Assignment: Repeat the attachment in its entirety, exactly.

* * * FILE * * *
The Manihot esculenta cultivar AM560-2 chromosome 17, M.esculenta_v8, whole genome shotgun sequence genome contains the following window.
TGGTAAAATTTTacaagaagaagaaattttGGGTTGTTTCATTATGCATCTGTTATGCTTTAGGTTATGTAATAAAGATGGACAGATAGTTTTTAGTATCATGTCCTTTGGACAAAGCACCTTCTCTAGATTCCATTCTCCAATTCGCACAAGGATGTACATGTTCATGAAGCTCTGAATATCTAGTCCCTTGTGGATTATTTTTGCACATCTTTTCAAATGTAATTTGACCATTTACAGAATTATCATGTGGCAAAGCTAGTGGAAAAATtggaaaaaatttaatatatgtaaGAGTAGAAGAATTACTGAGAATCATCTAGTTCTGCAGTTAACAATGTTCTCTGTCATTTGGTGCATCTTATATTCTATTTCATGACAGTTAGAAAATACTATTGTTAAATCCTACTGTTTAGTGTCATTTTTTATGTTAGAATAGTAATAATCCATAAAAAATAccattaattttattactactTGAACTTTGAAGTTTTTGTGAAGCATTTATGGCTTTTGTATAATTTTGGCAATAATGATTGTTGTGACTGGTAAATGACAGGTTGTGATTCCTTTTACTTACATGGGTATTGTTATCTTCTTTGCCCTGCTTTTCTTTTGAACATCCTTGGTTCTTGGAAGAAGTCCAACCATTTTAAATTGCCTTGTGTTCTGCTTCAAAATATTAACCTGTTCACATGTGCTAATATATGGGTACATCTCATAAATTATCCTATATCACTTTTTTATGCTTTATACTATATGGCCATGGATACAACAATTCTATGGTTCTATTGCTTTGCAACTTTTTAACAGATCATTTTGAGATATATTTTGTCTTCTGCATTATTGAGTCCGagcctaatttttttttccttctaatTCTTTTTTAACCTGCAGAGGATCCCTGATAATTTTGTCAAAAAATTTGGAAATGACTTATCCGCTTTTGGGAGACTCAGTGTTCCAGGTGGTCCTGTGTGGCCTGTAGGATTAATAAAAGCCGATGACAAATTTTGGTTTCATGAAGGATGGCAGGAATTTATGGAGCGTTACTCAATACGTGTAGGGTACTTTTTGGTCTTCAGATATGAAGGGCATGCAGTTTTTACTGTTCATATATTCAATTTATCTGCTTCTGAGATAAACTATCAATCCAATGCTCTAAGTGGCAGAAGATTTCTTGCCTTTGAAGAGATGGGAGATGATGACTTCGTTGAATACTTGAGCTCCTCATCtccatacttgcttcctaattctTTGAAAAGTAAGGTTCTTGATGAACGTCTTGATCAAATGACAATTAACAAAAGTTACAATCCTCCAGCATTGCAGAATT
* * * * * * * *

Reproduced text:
The Manihot esculenta cultivar AM560-2 chromosome 17, M.esculenta_v8, whole genome shotgun sequence genome contains the following window.
TGGTAAAATTTTacaagaagaagaaattttGGGTTGTTTCATTATGCATCTGTTATGCTTTAGGTTATGTAATAAAGATGGACAGATAGTTTTTAGTATCATGTCCTTTGGACAAAGCACCTTCTCTAGATTCCATTCTCCAATTCGCACAAGGATGTACATGTTCATGAAGCTCTGAATATCTAGTCCCTTGTGGATTATTTTTGCACATCTTTTCAAATGTAATTTGACCATTTACAGAATTATCATGTGGCAAAGCTAGTGGAAAAATtggaaaaaatttaatatatgtaaGAGTAGAAGAATTACTGAGAATCATCTAGTTCTGCAGTTAACAATGTTCTCTGTCATTTGGTGCATCTTATATTCTATTTCATGACAGTTAGAAAATACTATTGTTAAATCCTACTGTTTAGTGTCATTTTTTATGTTAGAATAGTAATAATCCATAAAAAATAccattaattttattactactTGAACTTTGAAGTTTTTGTGAAGCATTTATGGCTTTTGTATAATTTTGGCAATAATGATTGTTGTGACTGGTAAATGACAGGTTGTGATTCCTTTTACTTACATGGGTATTGTTATCTTCTTTGCCCTGCTTTTCTTTTGAACATCCTTGGTTCTTGGAAGAAGTCCAACCATTTTAAATTGCCTTGTGTTCTGCTTCAAAATATTAACCTGTTCACATGTGCTAATATATGGGTACATCTCATAAATTATCCTATATCACTTTTTTATGCTTTATACTATATGGCCATGGATACAACAATTCTATGGTTCTATTGCTTTGCAACTTTTTAACAGATCATTTTGAGATATATTTTGTCTTCTGCATTATTGAGTCCGagcctaatttttttttccttctaatTCTTTTTTAACCTGCAGAGGATCCCTGATAATTTTGTCAAAAAATTTGGAAATGACTTATCCGCTTTTGGGAGACTCAGTGTTCCAGGTGGTCCTGTGTGGCCTGTAGGATTAATAAAAGCCGATGACAAATTTTGGTTTCATGAAGGATGGCAGGAATTTATGGAGCGTTACTCAATACGTGTAGGGTACTTTTTGGTCTTCAGATATGAAGGGCATGCAGTTTTTACTGTTCATATATTCAATTTATCTGCTTCTGAGATAAACTATCAATCCAATGCTCTAAGTGGCAGAAGATTTCTTGCCTTTGAAGAGATGGGAGATGATGACTTCGTTGAATACTTGAGCTCCTCATCtccatacttgcttcctaattctTTGAAAAGTAAGGTTCTTGATGAACGTCTTGATCAAATGACAATTAACAAAAGTTACAATCCTCCAGCATTGCAGAATT